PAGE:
Bri  has deleted the content on her blog, but she gave me permission to repost this edition here so it has a home. This was originally posted on 10 February 2013.

I have the privilege of hosting the 57th Down Under Feminist Carnival and while I am sorry it’s a bit late (kids starting school this week, work, things have been all over the place) I think you will agree there are lots are great blog posts here to sink your teeth into!


the logo for the Down Under Feminists Carnival - the international symbol for 'female' with the Southern Cross in the centre


Women, Science and Technology

Cate at Accidentally in Code relates her narrative of being a woman in tech in her post Stories We Don’t Tell and Ideologically Impure posts about the reality of gender discrimination in science while LudditeJourno at The Hand Mirror says Bad Science Isn’t Sexy.


All About Rebel Wilson

Can Be Bitter offers up a big fat Rebel Wilson special focusing on Wilson’s appearances in Pitch PerfectBachelorette and Bridesmaids. (On a personal note I have always been intrigued that when interviewed Wilson refuses to say how old she is. I don’t actually care how old she is, I just find it intriguing that she won’t say) and Blue-bec also reviews Pitch Perfect .


Religious Institutions, the Australian Christian Lobby and Jim Wallace

Shellity puts the spotlight on the loophole in Australian anti-discrimination laws that allow religious institutions to discriminate against job applicants as they see fit  and Gladly, The Cross-Eyed Bear says it is time Jim Wallace of the Australian Christian Lobby put his money where his mouth is while No Place for Sheep takes on Mr Wallace as well.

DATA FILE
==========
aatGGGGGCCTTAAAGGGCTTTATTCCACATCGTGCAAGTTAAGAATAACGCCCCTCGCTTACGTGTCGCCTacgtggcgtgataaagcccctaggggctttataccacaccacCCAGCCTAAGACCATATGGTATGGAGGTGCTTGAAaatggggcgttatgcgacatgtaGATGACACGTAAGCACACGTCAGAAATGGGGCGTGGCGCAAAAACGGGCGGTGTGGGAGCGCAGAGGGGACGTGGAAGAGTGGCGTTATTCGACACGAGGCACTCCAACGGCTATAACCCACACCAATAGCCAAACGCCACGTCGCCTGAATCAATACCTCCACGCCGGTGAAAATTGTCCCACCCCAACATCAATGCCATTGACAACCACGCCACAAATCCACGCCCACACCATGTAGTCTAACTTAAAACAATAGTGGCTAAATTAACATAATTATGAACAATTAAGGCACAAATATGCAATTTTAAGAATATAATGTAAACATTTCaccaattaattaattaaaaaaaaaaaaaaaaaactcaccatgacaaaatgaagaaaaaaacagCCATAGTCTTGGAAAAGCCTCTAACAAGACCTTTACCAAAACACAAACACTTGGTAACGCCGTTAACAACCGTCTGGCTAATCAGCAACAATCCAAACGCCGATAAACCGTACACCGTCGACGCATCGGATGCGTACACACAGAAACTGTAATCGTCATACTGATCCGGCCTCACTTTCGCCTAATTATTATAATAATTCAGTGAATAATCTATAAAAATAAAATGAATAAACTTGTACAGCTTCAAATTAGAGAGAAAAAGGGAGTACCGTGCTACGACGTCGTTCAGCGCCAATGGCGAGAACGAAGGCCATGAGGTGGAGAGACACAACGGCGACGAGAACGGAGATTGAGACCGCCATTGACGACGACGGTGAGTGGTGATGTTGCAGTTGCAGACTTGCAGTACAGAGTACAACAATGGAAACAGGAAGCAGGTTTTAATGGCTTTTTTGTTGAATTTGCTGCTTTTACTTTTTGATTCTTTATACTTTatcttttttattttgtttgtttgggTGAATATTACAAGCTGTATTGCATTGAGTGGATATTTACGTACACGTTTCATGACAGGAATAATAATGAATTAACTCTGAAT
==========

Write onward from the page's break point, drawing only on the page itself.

Australian Politics

Maintain the Beige takes on sexism, misogyny and politics (no small topic there!) and Tony Abbott and the politics of the personal. No Place for Sheep also examines Mr Abbott and his overwhelming benevolence in allowing his staffer to store her IVF drugs in his personal fridge at work. Megpie71  at the Hoyden’s challenges Federal Minister Jenny Macklin (who said she could live on the dole before some time later apologising for the statement) to put her money where her mouth is (perhaps Macklin should team up with Jim Wallace for this one?).

Settle Petal wonders if Nova Peris could be the first Indigenous woman in Australian Federal Parliament?


Around the World

Ana Almonacid shares her perception of feminism in Chile  and Rosie Cuppaidge posts a graphic that shares thoughts on how to make the world more feminist.

The horrific gang rape and ultimate murder of Jyoti Singh in India gave rise to several posts – here at The Hand Mirror and here at Ariane’s Little World 


A Bit of Her-story

The UQ (University of Queensland) wom*n’s collective gives us a flashback to 1981 when UQ banned the sale of magazines that apparently exploited women.


The Arts

Frances at Corpulent asks what is big, naked and shakes all over? (Fat Burlesque  of course!) and Kath at Fat Heffalump looks at shame-loss artwork.

Do you know what Visibility Fiction is? If not you should pop over to Stuffed Olive and have a read of this post and the links provided. Some beautiful and thought-provoking poetry offerings at Eglantine’s Cake and The Sarah Monologues – Of Course (part 1) and Of Course (part 2).